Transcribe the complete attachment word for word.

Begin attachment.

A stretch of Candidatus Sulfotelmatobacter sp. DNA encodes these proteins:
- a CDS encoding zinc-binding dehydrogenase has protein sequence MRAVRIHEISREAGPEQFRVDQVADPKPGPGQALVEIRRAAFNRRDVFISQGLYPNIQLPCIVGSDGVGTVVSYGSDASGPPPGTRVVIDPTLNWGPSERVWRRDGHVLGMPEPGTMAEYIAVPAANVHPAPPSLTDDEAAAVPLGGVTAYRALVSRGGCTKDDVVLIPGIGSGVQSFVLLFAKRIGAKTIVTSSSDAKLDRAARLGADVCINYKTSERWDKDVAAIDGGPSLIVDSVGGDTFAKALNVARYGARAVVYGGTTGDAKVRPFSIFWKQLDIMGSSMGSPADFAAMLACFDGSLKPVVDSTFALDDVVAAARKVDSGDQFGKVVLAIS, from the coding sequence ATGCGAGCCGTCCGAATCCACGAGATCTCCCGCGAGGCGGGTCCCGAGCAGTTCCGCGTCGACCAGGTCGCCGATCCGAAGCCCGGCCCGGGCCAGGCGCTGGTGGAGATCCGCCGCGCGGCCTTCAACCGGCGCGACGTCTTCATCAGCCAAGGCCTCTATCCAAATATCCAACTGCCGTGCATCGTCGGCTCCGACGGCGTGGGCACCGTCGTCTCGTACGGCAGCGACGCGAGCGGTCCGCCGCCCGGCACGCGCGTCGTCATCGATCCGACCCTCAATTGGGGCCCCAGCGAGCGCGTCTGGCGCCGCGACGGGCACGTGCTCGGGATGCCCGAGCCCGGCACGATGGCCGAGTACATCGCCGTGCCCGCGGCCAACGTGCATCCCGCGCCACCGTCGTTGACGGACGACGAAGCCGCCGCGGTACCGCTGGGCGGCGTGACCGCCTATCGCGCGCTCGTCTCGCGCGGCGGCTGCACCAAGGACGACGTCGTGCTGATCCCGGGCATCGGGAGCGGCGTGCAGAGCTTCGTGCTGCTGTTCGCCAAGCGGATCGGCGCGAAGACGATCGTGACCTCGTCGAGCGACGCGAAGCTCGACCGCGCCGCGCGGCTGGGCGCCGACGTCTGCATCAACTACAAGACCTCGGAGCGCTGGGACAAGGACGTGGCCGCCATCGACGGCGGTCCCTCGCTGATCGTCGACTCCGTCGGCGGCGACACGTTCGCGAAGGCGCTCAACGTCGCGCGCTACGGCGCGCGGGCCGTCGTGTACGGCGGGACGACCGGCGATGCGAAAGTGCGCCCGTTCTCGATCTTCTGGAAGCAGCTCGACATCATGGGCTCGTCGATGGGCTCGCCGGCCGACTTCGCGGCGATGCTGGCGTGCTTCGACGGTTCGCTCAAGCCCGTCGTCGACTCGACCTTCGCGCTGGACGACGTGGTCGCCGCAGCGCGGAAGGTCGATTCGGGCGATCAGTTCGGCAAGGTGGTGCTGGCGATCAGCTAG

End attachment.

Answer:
A stretch of Candidatus Sulfotelmatobacter sp. DNA encodes these proteins:
- a CDS encoding zinc-binding dehydrogenase has protein sequence MRAVRIHEISREAGPEQFRVDQVADPKPGPGQALVEIRRAAFNRRDVFISQGLYPNIQLPCIVGSDGVGTVVSYGSDASGPPPGTRVVIDPTLNWGPSERVWRRDGHVLGMPEPGTMAEYIAVPAANVHPAPPSLTDDEAAAVPLGGVTAYRALVSRGGCTKDDVVLIPGIGSGVQSFVLLFAKRIGAKTIVTSSSDAKLDRAARLGADVCINYKTSERWDKDVAAIDGGPSLIVDSVGGDTFAKALNVARYGARAVVYGGTTGDAKVRPFSIFWKQLDIMGSSMGSPADFAAMLACFDGSLKPVVDSTFALDDVVAAARKVDSGDQFGKVVLAIS, from the coding sequence ATGCGAGCCGTCCGAATCCACGAGATCTCCCGCGAGGCGGGTCCCGAGCAGTTCCGCGTCGACCAGGTCGCCGATCCGAAGCCCGGCCCGGGCCAGGCGCTGGTGGAGATCCGCCGCGCGGCCTTCAACCGGCGCGACGTCTTCATCAGCCAAGGCCTCTATCCAAATATCCAACTGCCGTGCATCGTCGGCTCCGACGGCGTGGGCACCGTCGTCTCGTACGGCAGCGACGCGAGCGGTCCGCCGCCCGGCACGCGCGTCGTCATCGATCCGACCCTCAATTGGGGCCCCAGCGAGCGCGTCTGGCGCCGCGACGGGCACGTGCTCGGGATGCCCGAGCCCGGCACGATGGCCGAGTACATCGCCGTGCCCGCGGCCAACGTGCATCCCGCGCCACCGTCGTTGACGGACGACGAAGCCGCCGCGGTACCGCTGGGCGGCGTGACCGCCTATCGCGCGCTCGTCTCGCGCGGCGGCTGCACCAAGGACGACGTCGTGCTGATCCCGGGCATCGGGAGCGGCGTGCAGAGCTTCGTGCTGCTGTTCGCCAAGCGGATCGGCGCGAAGACGATCGTGACCTCGTCGAGCGACGCGAAGCTCGACCGCGCCGCGCGGCTGGGCGCCGACGTCTGCATCAACTACAAGACCTCGGAGCGCTGGGACAAGGACGTGGCCGCCATCGACGGCGGTCCCTCGCTGATCGTCGACTCCGTCGGCGGCGACACGTTCGCGAAGGCGCTCAACGTCGCGCGCTACGGCGCGCGGGCCGTCGTGTACGGCGGGACGACCGGCGATGCGAAAGTGCGCCCGTTCTCGATCTTCTGGAAGCAGCTCGACATCATGGGCTCGTCGATGGGCTCGCCGGCCGACTTCGCGGCGATGCTGGCGTGCTTCGACGGTTCGCTCAAGCCCGTCGTCGACTCGACCTTCGCGCTGGACGACGTGGTCGCCGCAGCGCGGAAGGTCGATTCGGGCGATCAGTTCGGCAAGGTGGTGCTGGCGATCAGCTAG